As we reflect on the midway point of the UN Sustainable Development Goals (SDGs) where 15% of the targets have been met and many are backsliding, it is high time for the UN and investors to work together to not only salvage SDGs, but to also shape the post-SDG agenda.
But first, here’s an oversimplified ‘101’ of the UN structure: there are three UN pillars that I call the blue, black and rainbow. The blue is the development, humanitarian and peacekeeping pillar where the UN operates in nearly 100 countries. Across many of these developing markets where Sustainalytics have cooperated with the UN, the UN’s relations with investors is nearly nil. ESG is also known by very few UN agencies (though CSR legacy), while the SDGs are used to leverage local governments and communicate with populations – not to inform investors or corporations overseas.
See also: – SDG funds fail to target countries most in need
The black UN is the political pillar, mostly in New York and a few transatlantic capitals where some political and development global agendas are set including the SDGs in 2014 and the MDGs in 2001. The black UN has a few small bodies looking at responsible investment while ESG remains mostly an operational blind spot (note: PRI is limited and not officially UN).
The rainbow UN is the SDGs and their role as an effective UN communications tool, and as a driver for stakeholder alignment towards a more sustainable and fairer world. They have become an interface for investors and companies to the public; yet how can they be optimally used, and what is the investor utility of the SDGs in the future?
Current and future investor involvement
Here are two ways for investors to capitalise on the SDGs. The first is utilising the SDGs in the current form, and the second is for investors to shape what will come after the SDGs, i.e.: SDG 2.0 or MDG 3.0.
For the current SDGs, investors can both contribute to the SDGs, and also benefit from SDG association. For example, investing in funds or equities directly that have operations that address numerous SDGs.
Imagine investing in a utility company with government approved plans, such as a hydro power station that also has an offset of a hydrogen pilot, covered by a sustainability-linked bond with confirmed second party opinion. The power station is in an area with rampant poverty, poor roads (i.e. access to markets), a lack of small-scale businesses and manufacturing, low levels of secondary healthcare provision, no girls in secondary education. To attract diverse staff, it would require schooling and day care services, increased awareness of health prevention including mal- and undernutrition and social programmes. Establishing the plant requires water assessments and environmental impact and awareness, a focus on river systems, aquaculture and agriculture, therefore impacting indirect livelihoods, community engagement and empowerment.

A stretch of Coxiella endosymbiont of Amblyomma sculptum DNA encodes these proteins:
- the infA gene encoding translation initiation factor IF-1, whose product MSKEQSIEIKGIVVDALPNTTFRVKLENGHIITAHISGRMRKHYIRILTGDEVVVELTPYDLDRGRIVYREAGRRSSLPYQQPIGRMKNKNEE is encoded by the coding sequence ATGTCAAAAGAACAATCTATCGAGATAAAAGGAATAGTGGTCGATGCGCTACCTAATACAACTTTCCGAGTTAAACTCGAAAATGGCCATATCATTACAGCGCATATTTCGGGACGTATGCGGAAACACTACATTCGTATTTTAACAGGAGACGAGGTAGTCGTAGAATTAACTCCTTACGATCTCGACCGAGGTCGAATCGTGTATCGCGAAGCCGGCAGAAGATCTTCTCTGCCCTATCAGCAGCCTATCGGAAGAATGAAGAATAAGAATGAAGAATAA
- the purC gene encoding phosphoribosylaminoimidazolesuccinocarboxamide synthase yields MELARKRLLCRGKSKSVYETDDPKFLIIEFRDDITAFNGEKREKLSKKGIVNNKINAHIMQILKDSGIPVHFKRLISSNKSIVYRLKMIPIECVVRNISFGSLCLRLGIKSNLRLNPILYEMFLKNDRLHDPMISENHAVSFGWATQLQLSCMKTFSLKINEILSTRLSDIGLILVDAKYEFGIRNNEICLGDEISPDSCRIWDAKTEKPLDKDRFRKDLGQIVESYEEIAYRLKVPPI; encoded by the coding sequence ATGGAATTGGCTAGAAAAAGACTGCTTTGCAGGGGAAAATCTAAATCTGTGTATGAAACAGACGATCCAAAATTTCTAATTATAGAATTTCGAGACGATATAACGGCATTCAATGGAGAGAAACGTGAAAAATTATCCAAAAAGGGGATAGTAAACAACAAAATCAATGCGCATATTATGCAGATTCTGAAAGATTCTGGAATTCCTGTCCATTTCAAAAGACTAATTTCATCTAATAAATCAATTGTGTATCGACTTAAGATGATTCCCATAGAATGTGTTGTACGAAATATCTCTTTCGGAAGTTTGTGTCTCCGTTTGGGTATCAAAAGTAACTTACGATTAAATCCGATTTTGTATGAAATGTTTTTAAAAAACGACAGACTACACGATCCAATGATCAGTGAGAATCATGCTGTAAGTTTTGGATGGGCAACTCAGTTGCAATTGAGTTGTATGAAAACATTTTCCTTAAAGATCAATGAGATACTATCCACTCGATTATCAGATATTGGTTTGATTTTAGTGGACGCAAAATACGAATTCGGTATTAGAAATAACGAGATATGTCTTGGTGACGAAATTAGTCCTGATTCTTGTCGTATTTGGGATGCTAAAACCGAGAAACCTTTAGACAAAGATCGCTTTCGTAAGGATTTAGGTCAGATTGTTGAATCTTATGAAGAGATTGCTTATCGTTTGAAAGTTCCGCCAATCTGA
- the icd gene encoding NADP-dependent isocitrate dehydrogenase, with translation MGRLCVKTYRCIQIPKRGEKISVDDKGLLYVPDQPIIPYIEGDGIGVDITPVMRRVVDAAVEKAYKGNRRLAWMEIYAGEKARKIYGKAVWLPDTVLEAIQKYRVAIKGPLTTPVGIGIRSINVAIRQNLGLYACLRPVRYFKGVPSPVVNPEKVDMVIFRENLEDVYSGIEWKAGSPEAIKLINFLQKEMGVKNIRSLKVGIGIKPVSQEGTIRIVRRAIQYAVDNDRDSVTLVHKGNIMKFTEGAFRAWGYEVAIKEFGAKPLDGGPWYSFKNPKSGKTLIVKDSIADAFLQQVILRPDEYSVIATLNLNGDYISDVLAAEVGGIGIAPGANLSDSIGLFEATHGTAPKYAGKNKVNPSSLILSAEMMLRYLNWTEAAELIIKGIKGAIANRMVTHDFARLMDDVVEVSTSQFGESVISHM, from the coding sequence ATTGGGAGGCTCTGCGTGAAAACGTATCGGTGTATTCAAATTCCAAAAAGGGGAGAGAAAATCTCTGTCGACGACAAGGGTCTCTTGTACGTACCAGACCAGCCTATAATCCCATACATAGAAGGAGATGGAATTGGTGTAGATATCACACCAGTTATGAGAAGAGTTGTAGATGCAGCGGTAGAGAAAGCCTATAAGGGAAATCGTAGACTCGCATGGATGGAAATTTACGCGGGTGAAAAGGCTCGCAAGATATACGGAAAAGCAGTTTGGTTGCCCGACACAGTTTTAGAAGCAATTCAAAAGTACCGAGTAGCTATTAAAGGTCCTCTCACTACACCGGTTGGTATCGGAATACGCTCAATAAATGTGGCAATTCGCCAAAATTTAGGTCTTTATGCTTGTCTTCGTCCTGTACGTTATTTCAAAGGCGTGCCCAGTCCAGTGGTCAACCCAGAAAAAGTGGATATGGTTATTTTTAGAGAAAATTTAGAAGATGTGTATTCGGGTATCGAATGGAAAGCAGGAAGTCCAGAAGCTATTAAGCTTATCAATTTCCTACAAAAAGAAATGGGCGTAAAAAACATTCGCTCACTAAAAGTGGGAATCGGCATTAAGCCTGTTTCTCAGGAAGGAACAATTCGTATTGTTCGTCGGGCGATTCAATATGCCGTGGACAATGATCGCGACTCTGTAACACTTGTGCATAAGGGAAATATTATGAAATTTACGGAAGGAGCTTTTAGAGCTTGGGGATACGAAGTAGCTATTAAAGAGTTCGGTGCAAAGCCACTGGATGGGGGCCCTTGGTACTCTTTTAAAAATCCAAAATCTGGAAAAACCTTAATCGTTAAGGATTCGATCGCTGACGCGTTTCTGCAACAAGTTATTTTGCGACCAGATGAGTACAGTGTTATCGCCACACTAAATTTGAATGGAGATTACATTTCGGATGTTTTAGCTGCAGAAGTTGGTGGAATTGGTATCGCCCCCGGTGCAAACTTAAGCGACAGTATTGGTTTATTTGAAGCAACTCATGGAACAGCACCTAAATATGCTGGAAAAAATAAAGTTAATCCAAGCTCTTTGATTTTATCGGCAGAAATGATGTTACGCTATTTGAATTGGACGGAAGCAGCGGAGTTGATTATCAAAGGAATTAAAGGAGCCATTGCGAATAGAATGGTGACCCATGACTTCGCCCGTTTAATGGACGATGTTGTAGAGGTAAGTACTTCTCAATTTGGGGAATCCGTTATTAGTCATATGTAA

Alas, this one energy project addresses nine SDGs and is more than an equity investment, it is an investment into an integrated system, which is how the SDGs were set up to be, and how investors can add their voice.
Now let’s turn to the future – after the SDGs – which should bring more opportunity for investors. As the world reflects on the SDGs, the UN will look ahead to what needs to change post-2030. Three gaps need to be addressed: investors, ESG, and emerging market corporations.
First and foremost, investors should be an architect of the post-2030 agenda. Investor priorities, risks and trends need to be integrated unlike pre-2015. Second is the need for incorporation of ESG and an improved understanding of its measurable – or even monetised – metrics, ranging from carbon transition rating, to human capital, governance and biodiversity. Third will be the representation of market-leading corporations from emerging markets. Yet, when do these voices enter the agenda?
At the UN, the world of 2030-2045 will be shaped in the next 18 months. The seminal event, the UN’s ‘Summit of the Future’ in September 2024, will launch the post-SDG framework structure. It may seem pre-emptive, though the SDGs took four years of deliberations, stakeholder outreach (no investors), and committee forming. Investor voices need to be represented on those committees, not as individual investors though, as a collective voice.
The stakes are too high to be under-representative and for investor voices to be excluded in the committees. While the UN is driven by member states, their goals are driven by their values, history, resources and investments.